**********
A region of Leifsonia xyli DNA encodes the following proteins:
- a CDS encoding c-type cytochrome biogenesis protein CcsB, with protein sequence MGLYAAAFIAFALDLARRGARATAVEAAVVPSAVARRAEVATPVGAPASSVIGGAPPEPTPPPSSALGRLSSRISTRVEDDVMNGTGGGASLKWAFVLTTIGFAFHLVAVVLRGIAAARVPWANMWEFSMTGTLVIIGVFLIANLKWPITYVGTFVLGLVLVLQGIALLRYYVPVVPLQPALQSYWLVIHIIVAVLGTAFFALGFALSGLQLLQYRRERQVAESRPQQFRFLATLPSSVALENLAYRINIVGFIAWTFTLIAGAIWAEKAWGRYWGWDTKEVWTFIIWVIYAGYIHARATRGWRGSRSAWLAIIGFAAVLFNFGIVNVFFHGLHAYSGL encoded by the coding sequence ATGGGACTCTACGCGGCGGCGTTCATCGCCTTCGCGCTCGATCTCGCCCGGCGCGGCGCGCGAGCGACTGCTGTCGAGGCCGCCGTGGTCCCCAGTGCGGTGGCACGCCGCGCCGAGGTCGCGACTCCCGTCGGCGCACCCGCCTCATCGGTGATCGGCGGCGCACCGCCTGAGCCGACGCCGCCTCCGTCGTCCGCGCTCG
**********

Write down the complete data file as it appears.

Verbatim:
A region of Leifsonia xyli DNA encodes the following proteins:
- a CDS encoding c-type cytochrome biogenesis protein CcsB, with protein sequence MGLYAAAFIAFALDLARRGARATAVEAAVVPSAVARRAEVATPVGAPASSVIGGAPPEPTPPPSSALGRLSSRISTRVEDDVMNGTGGGASLKWAFVLTTIGFAFHLVAVVLRGIAAARVPWANMWEFSMTGTLVIIGVFLIANLKWPITYVGTFVLGLVLVLQGIALLRYYVPVVPLQPALQSYWLVIHIIVAVLGTAFFALGFALSGLQLLQYRRERQVAESRPQQFRFLATLPSSVALENLAYRINIVGFIAWTFTLIAGAIWAEKAWGRYWGWDTKEVWTFIIWVIYAGYIHARATRGWRGSRSAWLAIIGFAAVLFNFGIVNVFFHGLHAYSGL encoded by the coding sequence ATGGGACTCTACGCGGCGGCGTTCATCGCCTTCGCGCTCGATCTCGCCCGGCGCGGCGCGCGAGCGACTGCTGTCGAGGCCGCCGTGGTCCCCAGTGCGGTGGCACGCCGCGCCGAGGTCGCGACTCCCGTCGGCGCACCCGCCTCATCGGTGATCGGCGGCGCACCGCCTGAGCCGACGCCGCCTCCGTCGTCCGCGCTCG